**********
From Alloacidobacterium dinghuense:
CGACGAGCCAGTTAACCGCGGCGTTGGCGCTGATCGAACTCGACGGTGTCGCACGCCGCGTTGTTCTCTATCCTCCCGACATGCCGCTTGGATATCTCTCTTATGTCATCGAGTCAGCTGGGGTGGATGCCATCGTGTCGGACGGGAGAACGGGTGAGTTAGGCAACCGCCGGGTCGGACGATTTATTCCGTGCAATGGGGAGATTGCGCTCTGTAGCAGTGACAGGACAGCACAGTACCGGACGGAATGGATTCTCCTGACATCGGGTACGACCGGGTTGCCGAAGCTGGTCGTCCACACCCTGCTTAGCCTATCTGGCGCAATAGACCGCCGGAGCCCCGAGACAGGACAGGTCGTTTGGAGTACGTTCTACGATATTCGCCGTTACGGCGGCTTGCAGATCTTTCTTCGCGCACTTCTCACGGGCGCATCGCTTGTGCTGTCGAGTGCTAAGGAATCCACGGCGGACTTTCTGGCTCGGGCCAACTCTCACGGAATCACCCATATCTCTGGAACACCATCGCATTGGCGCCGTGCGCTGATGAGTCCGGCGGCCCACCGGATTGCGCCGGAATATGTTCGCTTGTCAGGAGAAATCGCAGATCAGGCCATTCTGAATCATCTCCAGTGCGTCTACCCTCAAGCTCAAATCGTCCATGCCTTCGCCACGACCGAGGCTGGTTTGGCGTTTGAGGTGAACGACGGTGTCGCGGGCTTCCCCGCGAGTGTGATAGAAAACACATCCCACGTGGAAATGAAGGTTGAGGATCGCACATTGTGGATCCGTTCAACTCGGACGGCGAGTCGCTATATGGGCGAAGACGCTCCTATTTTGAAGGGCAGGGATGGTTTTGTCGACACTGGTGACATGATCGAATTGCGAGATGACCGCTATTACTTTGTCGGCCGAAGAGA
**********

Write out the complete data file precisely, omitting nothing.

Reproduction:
From Alloacidobacterium dinghuense:
CGACGAGCCAGTTAACCGCGGCGTTGGCGCTGATCGAACTCGACGGTGTCGCACGCCGCGTTGTTCTCTATCCTCCCGACATGCCGCTTGGATATCTCTCTTATGTCATCGAGTCAGCTGGGGTGGATGCCATCGTGTCGGACGGGAGAACGGGTGAGTTAGGCAACCGCCGGGTCGGACGATTTATTCCGTGCAATGGGGAGATTGCGCTCTGTAGCAGTGACAGGACAGCACAGTACCGGACGGAATGGATTCTCCTGACATCGGGTACGACCGGGTTGCCGAAGCTGGTCGTCCACACCCTGCTTAGCCTATCTGGCGCAATAGACCGCCGGAGCCCCGAGACAGGACAGGTCGTTTGGAGTACGTTCTACGATATTCGCCGTTACGGCGGCTTGCAGATCTTTCTTCGCGCACTTCTCACGGGCGCATCGCTTGTGCTGTCGAGTGCTAAGGAATCCACGGCGGACTTTCTGGCTCGGGCCAACTCTCACGGAATCACCCATATCTCTGGAACACCATCGCATTGGCGCCGTGCGCTGATGAGTCCGGCGGCCCACCGGATTGCGCCGGAATATGTTCGCTTGTCAGGAGAAATCGCAGATCAGGCCATTCTGAATCATCTCCAGTGCGTCTACCCTCAAGCTCAAATCGTCCATGCCTTCGCCACGACCGAGGCTGGTTTGGCGTTTGAGGTGAACGACGGTGTCGCGGGCTTCCCCGCGAGTGTGATAGAAAACACATCCCACGTGGAAATGAAGGTTGAGGATCGCACATTGTGGATCCGTTCAACTCGGACGGCGAGTCGCTATATGGGCGAAGACGCTCCTATTTTGAAGGGCAGGGATGGTTTTGTCGACACTGGTGACATGATCGAATTGCGAGATGACCGCTATTACTTTGTCGGCCGAAGAGA